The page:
You’ve also recently announced that you’ll be sponsoring your city’s fireworks display on the 4th of July. Can you explain how this came about?
When the economic crash occurred in 2007 and 2008, our mayor cancelled the city’s 4th of July fireworks display. But, this year, as we celebrate the 10th anniversary of our store’s rebuilding, we’ve decided to bring it back.
We’ll pay for the fireworks, which strangely enough costs only $15,000. Of course, the city fire department has to be perched along the way, and the police department is going to have to handle crowd and parking control. Also, the local high school will provide us with the use of its sound system.
So, there are a lot of other expenses involved with this fireworks display. I’m just paying for the guy who pulls the switch and sets off the 20-minute show.
It’s our gift to the city. And it won’t be just a one-off sponsorship; that wouldn’t be fair to the city or the mayor. As long as we’re here, which is going to be a long time, we’ll take on that sponsorship, as long as we have cooperation from the city.
Pizza night at your store also has become quite a popular tradition in the community. What was the thought behind this promotion?
When we started turning the business around, it became clear that the weekends were getting so busy that we started having customers waiting around for machines. And that was not good.
I had to find a way to coax some of those weekend customers to do their laundry with us on a Wednesday night, which traditionally was a slow night for us. The idea was to make it “pizza night.”
And, today, we go through more than 40 pizzas every Wednesday night. We schedule three deliveries – one at 5:00, one at 5:20 and one at 5:45 – and we get a phenomenal amount of people. Approximately 150 to 175 customers will show up on Wednesday nights. We had to divert some of that weekend business, and we did.
A lot of families show up to pizza night. We don’t count slices. Everyone can take as much as they want. The only stipulation is that you must be doing laundry – we’re not looking to feed the whole neighborhood.
What other types of programs and events do you run to make a difference in your community?
Another thing we do is connected to a local school choir. Each year, the kids attend a national competition, and we help offset the cost of those trips. This year, they’ll be going to Washington, D.C.
In return, the choir will come to the store on the Saturday morning before Mother’s Day and put on a concert for us. We’ll have 16 to 25 kids performing for our customers. It’s something that no one else does.
At Christmas, I dress up as Santa Claus, and my wife will take pictures of the kids with Santa. Also, every kid gets a toy. We’ll get between 800 and 1,000 kids to show up for our Christmas event – and, for a few of those kids, our gift might be one of the better presents they receive for Christmas.
In addition, we hold 10 kid-friendly performances a month at the store – clowns, magicians and so on. Also, every other week, we host a children’s gymnastics program, which is run by the local My Gym franchise.
What are the needs of the community” What do people want? What would be entertaining for them? That’s part of how we differentiate ourselves. It all comes down to the fact that we put in more management hours than anyone else. There are so many absentee owners in this industry who have no clue what their customers are looking for.
Why do you feel it’s important to hold these types of events and programs for your customers?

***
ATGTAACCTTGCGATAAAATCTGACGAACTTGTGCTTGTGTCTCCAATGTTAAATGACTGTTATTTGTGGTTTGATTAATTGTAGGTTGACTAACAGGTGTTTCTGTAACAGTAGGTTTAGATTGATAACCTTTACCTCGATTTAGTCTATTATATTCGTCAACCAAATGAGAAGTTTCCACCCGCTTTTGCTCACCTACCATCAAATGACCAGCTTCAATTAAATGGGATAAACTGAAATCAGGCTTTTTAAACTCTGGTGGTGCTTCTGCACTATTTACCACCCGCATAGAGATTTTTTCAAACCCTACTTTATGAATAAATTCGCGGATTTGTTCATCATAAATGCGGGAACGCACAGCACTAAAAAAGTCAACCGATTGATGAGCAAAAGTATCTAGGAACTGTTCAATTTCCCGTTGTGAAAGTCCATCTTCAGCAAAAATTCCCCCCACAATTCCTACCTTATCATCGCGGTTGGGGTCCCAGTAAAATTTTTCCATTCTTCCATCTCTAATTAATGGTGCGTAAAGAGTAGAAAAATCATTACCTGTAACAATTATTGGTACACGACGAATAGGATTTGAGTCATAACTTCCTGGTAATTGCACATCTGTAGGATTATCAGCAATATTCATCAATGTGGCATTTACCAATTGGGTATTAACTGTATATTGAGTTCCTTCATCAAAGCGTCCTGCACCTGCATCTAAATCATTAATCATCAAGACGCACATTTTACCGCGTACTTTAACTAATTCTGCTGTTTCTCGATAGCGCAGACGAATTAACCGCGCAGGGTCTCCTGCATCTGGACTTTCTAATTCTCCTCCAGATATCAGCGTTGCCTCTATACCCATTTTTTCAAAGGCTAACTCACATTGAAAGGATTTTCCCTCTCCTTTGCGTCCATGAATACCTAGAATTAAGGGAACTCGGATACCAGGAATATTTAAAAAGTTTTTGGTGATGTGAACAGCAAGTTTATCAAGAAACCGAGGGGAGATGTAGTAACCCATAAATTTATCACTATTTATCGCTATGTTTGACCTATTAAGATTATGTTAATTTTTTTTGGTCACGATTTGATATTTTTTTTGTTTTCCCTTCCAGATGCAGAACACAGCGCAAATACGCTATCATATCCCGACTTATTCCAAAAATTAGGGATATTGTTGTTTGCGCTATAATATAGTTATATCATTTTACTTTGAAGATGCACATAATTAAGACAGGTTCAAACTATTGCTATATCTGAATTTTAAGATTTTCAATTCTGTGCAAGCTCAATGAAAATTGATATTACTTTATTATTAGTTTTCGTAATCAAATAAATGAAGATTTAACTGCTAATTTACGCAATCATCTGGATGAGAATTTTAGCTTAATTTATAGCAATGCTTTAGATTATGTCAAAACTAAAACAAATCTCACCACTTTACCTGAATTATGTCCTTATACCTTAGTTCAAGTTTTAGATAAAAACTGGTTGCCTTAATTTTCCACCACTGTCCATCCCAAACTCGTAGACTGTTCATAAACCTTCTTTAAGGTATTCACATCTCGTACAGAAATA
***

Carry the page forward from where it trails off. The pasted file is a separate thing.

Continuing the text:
There are a lot of families in our neighborhood that may not have any other extended family in the area. We want them – and all of our customers – to know who we are and to be connected to this place. I want them emotionally connected to the business.
We stress to our employees the importance of being friendly and talking to the customers. I don’t mind attendants taking a few minutes out of their day to have conversations with customers. We want them to connect with the customers.
The best example of this connection is young family who had just moved here from Texas. They didn’t know anybody, and they started doing their laundry here. A few months after they began coming here, they had a baby, and they wanted to baptize their child at the local Catholic church. However, they didn’t have a family member here to be the godmother. So, they asked one of my staff members who works our counter, and of course my employee was absolutely honored to do so. Now, how about that?
Connectivity is so important. I have a lot of 35- to 45-year-old women working here. They’re moms, just like a lot of our customers. And I’ll walk past and hear them telling customers about the best soccer programs in the area, or explaining a local park district program, or suggesting where to buy a first communion dress.
It’s like all of those great neighbors you wish you had – and they’re all here at the store.
What advice do you have for other laundry owners who may be considering running similar community programs in their markets?
You’ve got to talk to your customers. You’ve got to figure out who they are. You’ve got to discover the commonalities within the community.
Most likely, you’re in a community with needs; that’s just part of being in the laundromat business. You have to figure out how to answer those needs. For example, anyone can run a reading program like ours. Anyone can play Santa at Christmas.
Maybe sponsor a softball team or a soccer league. It’s about connecting with the people. You have to know who they are.
Of course, it’s critical to remember that the important thing is your bottom line. Every one of our programs is tied to keeping our current customers and getting new ones. There are a lot of nice ideas and great things to do within a community, but you have to tie it to your bottom line.